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Defining Performance and Choosing a Measurement Approach: Overview

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Presentation on theme: "Defining Performance and Choosing a Measurement Approach: Overview"— Presentation transcript:

1 Defining Performance and Choosing a Measurement Approach: Overview
Determinants of Performance Performance Dimensions Approaches to Measuring Performance Prentice Hall, Inc. © 2006

2 Defining Performance Performance is: Behavior What employees do
Prentice Hall, Inc. © 2006

3 Defining Performance Performance is NOT: Results or Outcomes
What employees produce Prentice Hall, Inc. © 2006

4 Behaviors labeled as Performance are:
Evaluative Negative Neutral Positive Multidimensional Many different kinds of behaviors Advance or hinder organizational goals Prentice Hall, Inc. © 2006

5 Behaviors are Not always
Observable Measurable Prentice Hall, Inc. © 2006

6 Results/Consequences may be used
To infer behavior As proxy for behavioral measure Prentice Hall, Inc. © 2006

7 Determinants of Performance
Declarative Knowledge X Procedural Knowledge Motivation Prentice Hall, Inc. © 2006

8 A. Declarative Knowledge
Information about Facts Labels Principles Goals Understanding of task requirements Prentice Hall, Inc. © 2006

9 B. Procedural Knowledge
Knowing What to do How to do it Skills Cognitive Physical Perceptual Motor Interpersonal Prentice Hall, Inc. © 2006

10 C. Motivation Choices Expenditure of effort Level of effort
Persistence of effort Prentice Hall, Inc. © 2006

11 Implications for Addressing Performance Problems
Managers need information to accurately identify source(s) of performance problems Performance management systems must Measure performance AND Provide information on SOURCE(s) of problems Prentice Hall, Inc. © 2006

12 Factors Influencing Determinants of Performance:
Individual characteristics Procedural knowledge Declarative knowledge Motivation HR practices Work environment Prentice Hall, Inc. © 2006

13 Performance Dimensions: Types of multi-dimensional behaviors:
Task performance Contextual performance Pro-social behaviors Organizational citizenship Prentice Hall, Inc. © 2006

14 Task performance Activities that transform raw materials
help with the transformation process Replenishing Distributing Supporting Prentice Hall, Inc. © 2006

15 Contextual performance
Behaviors that contribute to organization’s effectiveness and provide a good environment in which task performance can occur Prentice Hall, Inc. © 2006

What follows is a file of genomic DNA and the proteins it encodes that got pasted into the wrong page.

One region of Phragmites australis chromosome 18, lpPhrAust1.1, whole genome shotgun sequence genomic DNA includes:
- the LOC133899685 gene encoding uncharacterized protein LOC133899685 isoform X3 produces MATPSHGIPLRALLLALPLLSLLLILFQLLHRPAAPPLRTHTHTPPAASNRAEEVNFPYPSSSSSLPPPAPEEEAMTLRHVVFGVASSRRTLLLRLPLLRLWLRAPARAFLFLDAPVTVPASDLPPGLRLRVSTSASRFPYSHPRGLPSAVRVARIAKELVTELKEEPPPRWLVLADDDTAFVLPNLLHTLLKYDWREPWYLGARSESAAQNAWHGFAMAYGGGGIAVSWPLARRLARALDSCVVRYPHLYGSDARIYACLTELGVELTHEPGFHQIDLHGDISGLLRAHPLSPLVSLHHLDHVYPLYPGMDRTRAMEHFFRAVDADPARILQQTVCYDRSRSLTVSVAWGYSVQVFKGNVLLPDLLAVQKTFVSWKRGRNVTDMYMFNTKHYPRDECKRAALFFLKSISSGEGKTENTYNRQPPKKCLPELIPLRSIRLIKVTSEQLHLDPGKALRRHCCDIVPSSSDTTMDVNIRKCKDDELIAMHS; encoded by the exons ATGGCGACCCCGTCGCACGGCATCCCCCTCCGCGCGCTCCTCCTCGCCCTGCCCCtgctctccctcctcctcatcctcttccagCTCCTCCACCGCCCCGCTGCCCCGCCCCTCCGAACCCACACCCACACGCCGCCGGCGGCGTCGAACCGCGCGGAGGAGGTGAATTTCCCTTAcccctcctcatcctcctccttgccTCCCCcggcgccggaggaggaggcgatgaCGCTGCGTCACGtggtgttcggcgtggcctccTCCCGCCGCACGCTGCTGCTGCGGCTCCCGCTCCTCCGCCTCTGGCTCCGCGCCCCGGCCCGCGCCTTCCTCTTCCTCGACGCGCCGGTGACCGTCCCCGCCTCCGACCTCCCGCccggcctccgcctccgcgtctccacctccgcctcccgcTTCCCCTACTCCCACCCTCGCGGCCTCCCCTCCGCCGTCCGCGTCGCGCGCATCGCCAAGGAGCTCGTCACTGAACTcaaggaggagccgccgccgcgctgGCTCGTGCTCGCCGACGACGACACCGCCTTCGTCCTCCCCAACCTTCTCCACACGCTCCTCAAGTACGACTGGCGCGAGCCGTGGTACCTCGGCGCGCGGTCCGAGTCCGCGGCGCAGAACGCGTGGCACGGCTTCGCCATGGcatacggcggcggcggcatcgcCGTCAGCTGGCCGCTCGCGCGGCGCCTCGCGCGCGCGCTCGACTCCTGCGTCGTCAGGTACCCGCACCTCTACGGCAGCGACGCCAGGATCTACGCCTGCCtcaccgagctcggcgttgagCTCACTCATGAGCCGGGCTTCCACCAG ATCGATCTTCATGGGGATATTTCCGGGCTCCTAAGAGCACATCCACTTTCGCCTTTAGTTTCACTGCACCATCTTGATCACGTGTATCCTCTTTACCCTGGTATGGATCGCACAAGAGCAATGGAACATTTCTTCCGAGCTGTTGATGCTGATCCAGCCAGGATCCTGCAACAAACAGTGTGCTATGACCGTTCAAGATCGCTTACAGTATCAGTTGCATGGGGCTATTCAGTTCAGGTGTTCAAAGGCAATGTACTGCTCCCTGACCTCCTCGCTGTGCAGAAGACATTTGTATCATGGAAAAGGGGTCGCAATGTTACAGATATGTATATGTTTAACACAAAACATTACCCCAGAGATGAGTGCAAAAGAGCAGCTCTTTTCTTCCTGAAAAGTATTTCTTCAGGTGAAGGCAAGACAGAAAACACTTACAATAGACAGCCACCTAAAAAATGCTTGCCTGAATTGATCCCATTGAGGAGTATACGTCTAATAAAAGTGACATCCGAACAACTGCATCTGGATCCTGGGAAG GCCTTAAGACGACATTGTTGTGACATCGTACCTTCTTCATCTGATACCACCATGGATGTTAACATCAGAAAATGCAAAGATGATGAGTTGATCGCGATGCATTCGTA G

16 Differences Between Task and Contextual Performance
Task Performance Varies across jobs Likely to be role prescribed Influenced by Abilities Skills Contextual Performance Fairly similar across jobs Not likely to be role prescribed Influenced by Personality Prentice Hall, Inc. © 2006

17 Why Include Task & Contextual Performance Dimensions in PM system?
Global competition Teamwork Customer service Supervisor views Prentice Hall, Inc. © 2006

18 Job Performance in Context
That produce various results A performer (individual or team) Engages in certain behaviors In a given situation TRAIT BEHAVIOR RESULTS Prentice Hall, Inc. © 2006

19 Approaches to Measuring Performance
Trait Approach Emphasizes individual traits of employees Behavior Approach Emphasizes how employees do the job Results Approach Emphasizes what employees produce Prentice Hall, Inc. © 2006

20 Trait Approach Emphasis on individual Evaluate stable traits
Cognitive abilities Personality Based on relationship between traits & performance Prentice Hall, Inc. © 2006

21 Trait Approach (continued)
Appropriate if Structural changes planned for organization Disadvantages Improvement not under individual’s control Trait may not lead to Desired behaviors or Desired results Prentice Hall, Inc. © 2006

22 Behavior Approach Appropriate if Not appropriate if
Employees take a long time to achieve desired outcomes Link between behaviors and results is not obvious Outcomes occur in the distant future Poor results are due to causes beyond the performer’s control Not appropriate if above conditions are not present Prentice Hall, Inc. © 2006

23 Results Approach Advantages: Less time Lower cost
Data appear objective Prentice Hall, Inc. © 2006

24 Results Approach (continued)
Most appropriate when: Workers skilled in necessary behaviors Behaviors and results obviously related Consistent improvement in results over time Many ways to do the job right Prentice Hall, Inc. © 2006

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